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About the Book
Book title: None So Blind
Author: Chautona Havig
Release date: September 29, 2013
Dani and Ella Weeks–two women who share one thing in common. The same life, the same family, and the same body.
When Dani wakes with no knowledge of who or where she is–no memories of her life at all–David and Dani Weeks discover that “til death do us part” takes on an entirely unexpected meaning. Practically speaking, Dani died. But she didn’t.
What’s a gal to do?
In a desperate attempt to separate the old life from the new, Dani insists on a new name, a twist of her old one–Ella.
Ella’s doctors can’t explain what happened. Her children can’t understand why she doesn’t know them. David, her husband, finds himself torn between admiration for the “new” version of his wife and missing the woman he’s known for over fifteen years.
Will Ella ever regain her memory? Why does their pastor suspect it’s one great hoax?
About the Author
Chautona Havig lives and writes in California’s Mojave Desert with her husband and five of her nine children. Through her novels, she hopes to encourage Christians in their walk with Jesus.
Guest post from Chautona Havig
“Who are you, again?”
“I’m Joe’s, daughter. Vyonie.” My sister pointed to me. “This is Chautona.”
For some odd reason, the niece she spent the least amount of time with, Aunt Doris remembered—somewhat. But she didn’t remember Vyonie from what I could tell. She smiled at me, that amazing, sweet smile I’d never forget. She asked how I was. I always thought that Mrs. Sanderson—mother of John, Alicia, and Carl on the TV show, Little House on the Prairie—looked and sounded like Aunt Doris. Of course, that memory of me didn’t last. A minute or two later, she gave me a big smile and asked if she knew me.
It gave me a picture of what it must have been like for my character, Ella Weeks—to wake up every day with these children there—children who knew her, but she didn’t remember. The hurt she caused every time she had to struggle to admit she didn’t know something she probably should—again. So, I thought I’d ask her to tell us about it.
Ella: People often assume that the worst part of losing my memory are the memories that disappeared, too. But it’s not. A much as I’d love to remember my wedding day, my daughter’s first steps, my son’s first words, or that moment I realized I was pregnant with my third, those are blessings that I don’t think about often. No, what hurts most is seeing the pain in my children’s eyes when they need me to remember something and I can’t. For me, not remembering their first day of kindergarten is an inconvenience. For them, it’s a further reminder that if they didn’t tell me, I wouldn’t know them. That without them pushing themselves into my life, I wouldn’t care about them any more than any other human in my path. I do now, of course, but not at first. I hate that they heard David say once, “…she doesn’t know me. She doesn’t trust me. She doesn’t know our children. She tries, but she could walk out of our lives tomorrow and never miss us.”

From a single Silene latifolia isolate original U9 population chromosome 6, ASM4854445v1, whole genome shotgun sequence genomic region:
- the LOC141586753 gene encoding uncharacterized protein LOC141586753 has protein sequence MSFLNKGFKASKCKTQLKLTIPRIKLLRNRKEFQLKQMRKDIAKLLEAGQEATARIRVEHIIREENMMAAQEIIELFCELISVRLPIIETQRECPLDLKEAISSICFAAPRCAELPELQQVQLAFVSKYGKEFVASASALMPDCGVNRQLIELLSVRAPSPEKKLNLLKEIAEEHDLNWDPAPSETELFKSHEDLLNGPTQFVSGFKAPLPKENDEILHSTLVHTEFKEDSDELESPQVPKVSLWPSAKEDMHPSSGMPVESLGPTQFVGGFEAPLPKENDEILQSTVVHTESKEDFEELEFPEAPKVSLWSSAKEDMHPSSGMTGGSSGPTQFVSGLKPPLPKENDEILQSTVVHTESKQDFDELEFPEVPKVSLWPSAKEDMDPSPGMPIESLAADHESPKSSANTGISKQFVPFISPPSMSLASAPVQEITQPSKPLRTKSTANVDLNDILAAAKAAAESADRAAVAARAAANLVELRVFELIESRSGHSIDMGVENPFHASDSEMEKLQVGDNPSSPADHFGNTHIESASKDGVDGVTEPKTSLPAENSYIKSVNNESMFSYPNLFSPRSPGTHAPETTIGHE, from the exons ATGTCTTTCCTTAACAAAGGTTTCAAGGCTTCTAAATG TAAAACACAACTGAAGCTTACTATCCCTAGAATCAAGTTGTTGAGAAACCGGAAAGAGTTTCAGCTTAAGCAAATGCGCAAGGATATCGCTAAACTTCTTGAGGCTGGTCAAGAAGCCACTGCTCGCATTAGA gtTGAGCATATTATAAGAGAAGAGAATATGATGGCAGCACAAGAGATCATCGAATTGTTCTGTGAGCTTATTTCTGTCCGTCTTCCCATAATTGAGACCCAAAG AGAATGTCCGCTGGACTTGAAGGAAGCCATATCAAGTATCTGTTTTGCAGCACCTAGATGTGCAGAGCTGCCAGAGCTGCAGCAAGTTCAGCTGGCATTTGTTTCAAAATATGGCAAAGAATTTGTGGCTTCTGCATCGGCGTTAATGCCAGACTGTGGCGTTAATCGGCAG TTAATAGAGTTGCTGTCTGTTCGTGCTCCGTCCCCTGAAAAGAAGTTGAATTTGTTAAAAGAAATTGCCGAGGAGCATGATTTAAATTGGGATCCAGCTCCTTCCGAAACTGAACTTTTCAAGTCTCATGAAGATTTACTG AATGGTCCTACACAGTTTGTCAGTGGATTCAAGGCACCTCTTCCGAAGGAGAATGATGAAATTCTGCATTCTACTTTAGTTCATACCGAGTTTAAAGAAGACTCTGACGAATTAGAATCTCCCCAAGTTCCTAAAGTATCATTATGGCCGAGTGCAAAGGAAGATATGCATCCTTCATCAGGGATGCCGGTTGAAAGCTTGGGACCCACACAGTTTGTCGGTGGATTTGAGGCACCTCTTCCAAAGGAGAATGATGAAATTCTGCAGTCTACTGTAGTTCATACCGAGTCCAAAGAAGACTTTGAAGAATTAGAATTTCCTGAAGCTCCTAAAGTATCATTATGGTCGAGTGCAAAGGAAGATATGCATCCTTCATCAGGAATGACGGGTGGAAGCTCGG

Living so close to it every day, I missed those little bits of pain that I inflicted without meaning to, but when I went with our Bible study to a nursing home and visited with the residents, then I saw it. Women with tears running down their cheeks as loved ones patted their hands and tried to comfort. I heard one man offer to find a woman’s father. She squeezed him close and whispered, “It’s okay, Daddy. I love you. I’ll see you tomorrow.”
The man promised to try to find her father in the meantime.
Those people there—most of them didn’t realize they didn’t remember someone important. They didn’t struggle to remember this or that. Their dementia had gotten bad enough that their lives had gone from constant frustration to, by comparison, blissful oblivion.
And their families withered with each forgotten face, name, moment.
That’s what my “episode” did for my family. It caused them pain that just resurfaced every time something new happened. Pain that I didn’t know I inflicted. And since that visit, I have a greater compassion and awareness of just how amazing and powerful memories are.
I also have a greater appreciation for those beautiful words in Isaiah when the Lord promised… “I, even I, am the one who wipes out your transgressions for My own sake, And I will not remember your sins.”